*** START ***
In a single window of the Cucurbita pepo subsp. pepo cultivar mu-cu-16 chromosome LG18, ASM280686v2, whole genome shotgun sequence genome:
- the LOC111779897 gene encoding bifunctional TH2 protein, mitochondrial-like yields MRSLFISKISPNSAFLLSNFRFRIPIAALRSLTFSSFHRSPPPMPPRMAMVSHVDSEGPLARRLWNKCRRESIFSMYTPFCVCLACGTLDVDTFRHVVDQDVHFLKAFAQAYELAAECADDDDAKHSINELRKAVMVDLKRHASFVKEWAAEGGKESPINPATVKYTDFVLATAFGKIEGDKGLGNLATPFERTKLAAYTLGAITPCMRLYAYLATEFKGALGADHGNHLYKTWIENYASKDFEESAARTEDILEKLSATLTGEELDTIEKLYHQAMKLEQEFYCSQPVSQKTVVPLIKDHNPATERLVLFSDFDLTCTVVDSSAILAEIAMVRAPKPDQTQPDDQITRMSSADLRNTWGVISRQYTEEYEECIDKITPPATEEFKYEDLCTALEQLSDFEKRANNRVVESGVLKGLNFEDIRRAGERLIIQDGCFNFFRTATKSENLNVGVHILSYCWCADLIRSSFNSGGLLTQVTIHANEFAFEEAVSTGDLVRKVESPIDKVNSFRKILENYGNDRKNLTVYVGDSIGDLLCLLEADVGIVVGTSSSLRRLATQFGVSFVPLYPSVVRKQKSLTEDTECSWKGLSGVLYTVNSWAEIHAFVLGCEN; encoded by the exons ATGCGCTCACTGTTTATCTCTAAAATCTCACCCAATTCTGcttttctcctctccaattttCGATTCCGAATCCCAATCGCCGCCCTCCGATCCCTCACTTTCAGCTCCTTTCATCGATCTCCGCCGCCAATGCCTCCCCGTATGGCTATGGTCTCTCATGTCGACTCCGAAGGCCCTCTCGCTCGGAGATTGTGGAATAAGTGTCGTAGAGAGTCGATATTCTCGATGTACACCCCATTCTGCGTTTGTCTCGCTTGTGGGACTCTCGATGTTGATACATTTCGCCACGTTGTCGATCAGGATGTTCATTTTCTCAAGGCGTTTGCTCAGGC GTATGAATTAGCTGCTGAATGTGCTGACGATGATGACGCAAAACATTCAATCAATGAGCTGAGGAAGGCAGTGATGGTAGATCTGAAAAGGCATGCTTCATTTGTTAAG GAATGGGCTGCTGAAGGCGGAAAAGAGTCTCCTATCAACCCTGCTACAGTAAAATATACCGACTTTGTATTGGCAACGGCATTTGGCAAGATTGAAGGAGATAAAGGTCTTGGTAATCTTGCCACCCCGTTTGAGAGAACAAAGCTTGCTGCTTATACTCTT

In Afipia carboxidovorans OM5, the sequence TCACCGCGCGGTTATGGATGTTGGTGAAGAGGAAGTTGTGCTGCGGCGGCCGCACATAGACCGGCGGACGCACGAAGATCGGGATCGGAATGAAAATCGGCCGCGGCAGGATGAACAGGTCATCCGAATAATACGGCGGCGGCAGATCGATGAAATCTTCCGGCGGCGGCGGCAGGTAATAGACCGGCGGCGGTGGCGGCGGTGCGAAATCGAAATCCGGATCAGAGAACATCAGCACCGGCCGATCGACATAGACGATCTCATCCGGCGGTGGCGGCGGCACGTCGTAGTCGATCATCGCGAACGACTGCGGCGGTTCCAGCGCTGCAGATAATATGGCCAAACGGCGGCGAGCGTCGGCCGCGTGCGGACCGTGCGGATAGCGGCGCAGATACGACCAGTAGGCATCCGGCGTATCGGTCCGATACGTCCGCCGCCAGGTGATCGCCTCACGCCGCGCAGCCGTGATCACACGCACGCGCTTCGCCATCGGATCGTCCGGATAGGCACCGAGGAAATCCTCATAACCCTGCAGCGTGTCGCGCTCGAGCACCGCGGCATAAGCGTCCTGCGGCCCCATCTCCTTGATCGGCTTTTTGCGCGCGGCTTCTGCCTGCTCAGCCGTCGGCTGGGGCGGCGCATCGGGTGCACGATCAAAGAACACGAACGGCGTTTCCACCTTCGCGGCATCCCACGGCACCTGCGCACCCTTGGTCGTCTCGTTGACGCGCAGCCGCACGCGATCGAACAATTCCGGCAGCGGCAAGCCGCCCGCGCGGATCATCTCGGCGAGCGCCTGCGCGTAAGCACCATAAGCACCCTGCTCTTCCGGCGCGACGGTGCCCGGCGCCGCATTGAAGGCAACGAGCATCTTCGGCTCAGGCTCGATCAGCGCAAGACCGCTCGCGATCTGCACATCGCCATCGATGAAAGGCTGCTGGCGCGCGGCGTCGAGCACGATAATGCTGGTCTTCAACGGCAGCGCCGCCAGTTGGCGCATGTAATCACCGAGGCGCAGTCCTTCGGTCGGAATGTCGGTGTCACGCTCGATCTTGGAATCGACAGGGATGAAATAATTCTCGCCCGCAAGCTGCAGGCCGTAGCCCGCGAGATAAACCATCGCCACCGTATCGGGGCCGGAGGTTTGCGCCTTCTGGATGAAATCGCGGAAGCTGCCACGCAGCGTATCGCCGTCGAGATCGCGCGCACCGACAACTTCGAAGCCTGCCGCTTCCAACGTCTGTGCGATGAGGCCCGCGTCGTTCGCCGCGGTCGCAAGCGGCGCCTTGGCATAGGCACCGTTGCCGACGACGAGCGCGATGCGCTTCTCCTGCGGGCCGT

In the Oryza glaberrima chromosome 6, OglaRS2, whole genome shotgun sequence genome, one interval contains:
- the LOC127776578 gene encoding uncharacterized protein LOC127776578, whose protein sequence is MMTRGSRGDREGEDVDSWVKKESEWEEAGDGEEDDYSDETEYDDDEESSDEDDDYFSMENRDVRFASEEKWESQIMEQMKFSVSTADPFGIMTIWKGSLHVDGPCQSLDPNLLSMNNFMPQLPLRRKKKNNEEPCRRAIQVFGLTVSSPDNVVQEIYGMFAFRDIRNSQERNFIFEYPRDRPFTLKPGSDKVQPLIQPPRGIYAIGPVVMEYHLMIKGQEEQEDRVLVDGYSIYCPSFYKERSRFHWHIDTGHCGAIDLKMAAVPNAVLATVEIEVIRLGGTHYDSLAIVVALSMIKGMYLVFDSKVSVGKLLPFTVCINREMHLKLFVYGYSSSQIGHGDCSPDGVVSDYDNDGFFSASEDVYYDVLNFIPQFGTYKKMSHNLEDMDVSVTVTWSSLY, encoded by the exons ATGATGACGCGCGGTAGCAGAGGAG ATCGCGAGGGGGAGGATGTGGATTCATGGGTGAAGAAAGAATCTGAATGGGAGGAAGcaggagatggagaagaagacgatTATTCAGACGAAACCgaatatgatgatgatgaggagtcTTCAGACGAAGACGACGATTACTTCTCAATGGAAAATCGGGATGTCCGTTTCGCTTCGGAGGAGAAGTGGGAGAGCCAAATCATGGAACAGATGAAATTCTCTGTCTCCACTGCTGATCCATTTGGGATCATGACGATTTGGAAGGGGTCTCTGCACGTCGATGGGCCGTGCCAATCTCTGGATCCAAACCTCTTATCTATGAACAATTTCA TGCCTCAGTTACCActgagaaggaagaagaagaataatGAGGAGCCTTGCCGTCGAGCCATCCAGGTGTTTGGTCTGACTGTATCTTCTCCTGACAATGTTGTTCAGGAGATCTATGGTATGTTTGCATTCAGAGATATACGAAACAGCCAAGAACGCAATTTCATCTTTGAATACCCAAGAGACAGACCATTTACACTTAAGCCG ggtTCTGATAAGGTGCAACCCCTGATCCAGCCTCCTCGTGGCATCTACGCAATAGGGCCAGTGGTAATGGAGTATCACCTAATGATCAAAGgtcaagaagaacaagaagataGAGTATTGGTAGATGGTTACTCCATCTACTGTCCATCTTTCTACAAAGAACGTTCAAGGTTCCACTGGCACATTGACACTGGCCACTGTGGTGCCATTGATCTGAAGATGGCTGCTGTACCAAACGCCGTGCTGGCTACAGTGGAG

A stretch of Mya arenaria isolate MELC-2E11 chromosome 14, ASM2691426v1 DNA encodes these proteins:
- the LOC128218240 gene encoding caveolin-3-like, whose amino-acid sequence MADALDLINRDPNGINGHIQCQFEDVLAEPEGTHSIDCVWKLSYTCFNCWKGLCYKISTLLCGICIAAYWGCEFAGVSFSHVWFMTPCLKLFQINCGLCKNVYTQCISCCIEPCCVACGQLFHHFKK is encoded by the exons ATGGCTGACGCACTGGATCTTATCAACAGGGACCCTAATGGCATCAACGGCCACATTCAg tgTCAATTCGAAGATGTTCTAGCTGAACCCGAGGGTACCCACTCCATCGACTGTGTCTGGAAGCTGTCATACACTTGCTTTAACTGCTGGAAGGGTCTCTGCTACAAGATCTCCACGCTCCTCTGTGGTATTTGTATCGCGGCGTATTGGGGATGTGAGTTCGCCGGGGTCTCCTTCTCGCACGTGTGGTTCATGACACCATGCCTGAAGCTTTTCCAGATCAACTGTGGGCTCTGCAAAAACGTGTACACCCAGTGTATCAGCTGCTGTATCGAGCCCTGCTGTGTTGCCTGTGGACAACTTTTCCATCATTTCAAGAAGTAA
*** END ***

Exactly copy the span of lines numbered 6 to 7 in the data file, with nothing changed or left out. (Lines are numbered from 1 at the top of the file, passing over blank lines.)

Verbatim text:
A stretch of Mya arenaria isolate MELC-2E11 chromosome 14, ASM2691426v1 DNA encodes these proteins:
- the LOC128218240 gene encoding caveolin-3-like, whose amino-acid sequence MADALDLINRDPNGINGHIQCQFEDVLAEPEGTHSIDCVWKLSYTCFNCWKGLCYKISTLLCGICIAAYWGCEFAGVSFSHVWFMTPCLKLFQINCGLCKNVYTQCISCCIEPCCVACGQLFHHFKK is encoded by the exons ATGGCTGACGCACTGGATCTTATCAACAGGGACCCTAATGGCATCAACGGCCACATTCAg tgTCAATTCGAAGATGTTCTAGCTGAACCCGAGGGTACCCACTCCATCGACTGTGTCTGGAAGCTGTCATACACTTGCTTTAACTGCTGGAAGGGTCTCTGCTACAAGATCTCCACGCTCCTCTGTGGTATTTGTATCGCGGCGTATTGGGGATGTGAGTTCGCCGGGGTCTCCTTCTCGCACGTGTGGTTCATGACACCATGCCTGAAGCTTTTCCAGATCAACTGTGGGCTCTGCAAAAACGTGTACACCCAGTGTATCAGCTGCTGTATCGAGCCCTGCTGTGTTGCCTGTGGACAACTTTTCCATCATTTCAAGAAGTAA